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Elderly Health

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Outcomes usually are poor among patients receiving home enteral nutrition from informal caregivers

Medicare only reimburses professional home nutrition services for patients with diabetes or predialysis kidney disease, and these services are typically limited to three visits after hospital discharge. As a result, more than 75 percent of older adults who are malnourished due to other conditions rely on informal caregivers (unpaid family/relatives, friends, or neighbors) to manage their home enteral nutrition (HEN) or tube feeding. These caregivers often are unprepared for caregiving, lack competence and confidence, and feel sad, overwhelmed, and frustrated, says Heidi J. Silver, Ph.D., R.N., C.N.S.D., of Vanderbilt University.

In a recent study that was supported in part by the Agency for Healthcare Research and Quality (HS11276), Dr. Silver and her colleagues found that patients didn't fare well when untrained informal caregivers managed their HEN. HEN did not reverse their malnutrition or improve their health, functioning, or quality of life. Dr. Silver and colleagues conducted in-home interviews with a multiethnic sample of 30 older adults (mean age of 68 years) during their first 3 months of HEN to assess relationships among patient characteristics, HEN regimen prescription and adherence, formal provider involvement, and health care outcomes.

Despite compliance with enteral prescriptions, these patients had multiple negative outcomes. Gastrointestinal complications, occurring in up to 63 percent of patients, interrupted daily infusions. One-third reported tube clogging or leaking, and one-third had tube displacement. Water intake was half of calculated need. In addition, average weight change was a loss of 4.35 pounds, and 17 patients were underweight, suggesting that their protein-energy undernutrition was continuing. Tube displacement, tube clogging, infection, and dehydration often led to hospital readmission.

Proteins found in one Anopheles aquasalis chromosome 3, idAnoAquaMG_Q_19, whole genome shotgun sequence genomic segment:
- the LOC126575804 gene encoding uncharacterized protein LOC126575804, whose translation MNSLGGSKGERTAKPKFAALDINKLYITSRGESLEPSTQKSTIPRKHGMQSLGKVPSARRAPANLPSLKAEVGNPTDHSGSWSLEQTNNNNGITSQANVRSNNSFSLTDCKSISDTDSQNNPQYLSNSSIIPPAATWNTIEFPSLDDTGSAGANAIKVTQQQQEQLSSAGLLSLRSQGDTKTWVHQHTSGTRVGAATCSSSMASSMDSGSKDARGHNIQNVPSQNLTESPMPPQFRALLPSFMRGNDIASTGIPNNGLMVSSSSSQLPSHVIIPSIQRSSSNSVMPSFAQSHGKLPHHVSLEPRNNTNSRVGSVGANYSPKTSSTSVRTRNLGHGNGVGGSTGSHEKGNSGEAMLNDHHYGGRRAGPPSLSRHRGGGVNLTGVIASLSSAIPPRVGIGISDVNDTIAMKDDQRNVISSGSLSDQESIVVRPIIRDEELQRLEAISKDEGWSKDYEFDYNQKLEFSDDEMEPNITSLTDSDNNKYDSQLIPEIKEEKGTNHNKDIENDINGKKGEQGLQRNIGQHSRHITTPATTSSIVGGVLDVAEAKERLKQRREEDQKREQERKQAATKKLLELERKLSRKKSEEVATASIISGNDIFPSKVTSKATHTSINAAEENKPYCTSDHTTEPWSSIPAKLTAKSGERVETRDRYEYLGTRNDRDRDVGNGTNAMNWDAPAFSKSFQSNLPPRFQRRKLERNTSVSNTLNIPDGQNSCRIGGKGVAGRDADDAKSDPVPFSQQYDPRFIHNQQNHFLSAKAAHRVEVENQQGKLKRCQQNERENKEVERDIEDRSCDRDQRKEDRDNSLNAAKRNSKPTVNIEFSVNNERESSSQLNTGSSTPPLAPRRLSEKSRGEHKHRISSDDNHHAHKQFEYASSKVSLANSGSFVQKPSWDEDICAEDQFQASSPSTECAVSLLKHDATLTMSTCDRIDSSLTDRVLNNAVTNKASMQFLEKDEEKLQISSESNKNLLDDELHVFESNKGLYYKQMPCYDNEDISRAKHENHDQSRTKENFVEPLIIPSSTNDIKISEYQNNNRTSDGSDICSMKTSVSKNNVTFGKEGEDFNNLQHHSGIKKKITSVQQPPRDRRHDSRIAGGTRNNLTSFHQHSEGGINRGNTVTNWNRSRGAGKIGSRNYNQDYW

The provision of HEN in older adults requires more frequent monitoring, reassessment, and intervention from a highly skilled multidisciplinary team that includes dietitians, conclude the researchers. They also note the need for more intensive training of informal caregivers.

See "Older adults receiving home enteral nutrition: Enteral regimen, provider involvement, and health care outcomes," by Dr. Silver, Nancy S. Wellman, Ph.D., R.D., David J. Arnold, M.D., F.A.C.S., and others, in the March 2004 Journal of Parenteral and Enteral Nutrition 28, pp. 92-98.

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